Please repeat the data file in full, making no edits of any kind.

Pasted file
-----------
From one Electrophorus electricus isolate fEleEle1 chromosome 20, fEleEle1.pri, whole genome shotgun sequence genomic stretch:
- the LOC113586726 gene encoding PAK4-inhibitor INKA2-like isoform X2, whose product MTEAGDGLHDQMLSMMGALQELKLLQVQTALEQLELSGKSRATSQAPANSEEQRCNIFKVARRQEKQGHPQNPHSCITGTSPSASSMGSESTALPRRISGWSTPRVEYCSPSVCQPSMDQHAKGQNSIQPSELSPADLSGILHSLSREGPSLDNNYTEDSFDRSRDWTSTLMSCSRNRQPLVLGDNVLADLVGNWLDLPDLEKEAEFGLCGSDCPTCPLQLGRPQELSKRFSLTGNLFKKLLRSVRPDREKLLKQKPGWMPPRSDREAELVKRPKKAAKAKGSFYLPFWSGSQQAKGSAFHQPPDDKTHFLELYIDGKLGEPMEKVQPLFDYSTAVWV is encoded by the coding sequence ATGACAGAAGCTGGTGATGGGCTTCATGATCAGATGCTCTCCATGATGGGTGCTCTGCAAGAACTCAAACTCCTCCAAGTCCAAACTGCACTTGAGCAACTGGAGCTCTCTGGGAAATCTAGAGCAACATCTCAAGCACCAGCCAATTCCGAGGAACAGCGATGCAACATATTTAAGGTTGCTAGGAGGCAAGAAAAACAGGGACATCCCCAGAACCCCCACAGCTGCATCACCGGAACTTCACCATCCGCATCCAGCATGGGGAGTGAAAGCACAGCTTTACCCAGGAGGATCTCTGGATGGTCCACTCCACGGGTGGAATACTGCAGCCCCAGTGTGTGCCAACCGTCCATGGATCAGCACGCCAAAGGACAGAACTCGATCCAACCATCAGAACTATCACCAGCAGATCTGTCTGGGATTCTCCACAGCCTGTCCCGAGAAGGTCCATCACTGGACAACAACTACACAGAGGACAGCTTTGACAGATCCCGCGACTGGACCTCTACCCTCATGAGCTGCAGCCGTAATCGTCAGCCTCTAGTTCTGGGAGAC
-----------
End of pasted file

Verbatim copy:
From one Electrophorus electricus isolate fEleEle1 chromosome 20, fEleEle1.pri, whole genome shotgun sequence genomic stretch:
- the LOC113586726 gene encoding PAK4-inhibitor INKA2-like isoform X2, whose product MTEAGDGLHDQMLSMMGALQELKLLQVQTALEQLELSGKSRATSQAPANSEEQRCNIFKVARRQEKQGHPQNPHSCITGTSPSASSMGSESTALPRRISGWSTPRVEYCSPSVCQPSMDQHAKGQNSIQPSELSPADLSGILHSLSREGPSLDNNYTEDSFDRSRDWTSTLMSCSRNRQPLVLGDNVLADLVGNWLDLPDLEKEAEFGLCGSDCPTCPLQLGRPQELSKRFSLTGNLFKKLLRSVRPDREKLLKQKPGWMPPRSDREAELVKRPKKAAKAKGSFYLPFWSGSQQAKGSAFHQPPDDKTHFLELYIDGKLGEPMEKVQPLFDYSTAVWV is encoded by the coding sequence ATGACAGAAGCTGGTGATGGGCTTCATGATCAGATGCTCTCCATGATGGGTGCTCTGCAAGAACTCAAACTCCTCCAAGTCCAAACTGCACTTGAGCAACTGGAGCTCTCTGGGAAATCTAGAGCAACATCTCAAGCACCAGCCAATTCCGAGGAACAGCGATGCAACATATTTAAGGTTGCTAGGAGGCAAGAAAAACAGGGACATCCCCAGAACCCCCACAGCTGCATCACCGGAACTTCACCATCCGCATCCAGCATGGGGAGTGAAAGCACAGCTTTACCCAGGAGGATCTCTGGATGGTCCACTCCACGGGTGGAATACTGCAGCCCCAGTGTGTGCCAACCGTCCATGGATCAGCACGCCAAAGGACAGAACTCGATCCAACCATCAGAACTATCACCAGCAGATCTGTCTGGGATTCTCCACAGCCTGTCCCGAGAAGGTCCATCACTGGACAACAACTACACAGAGGACAGCTTTGACAGATCCCGCGACTGGACCTCTACCCTCATGAGCTGCAGCCGTAATCGTCAGCCTCTAGTTCTGGGAGAC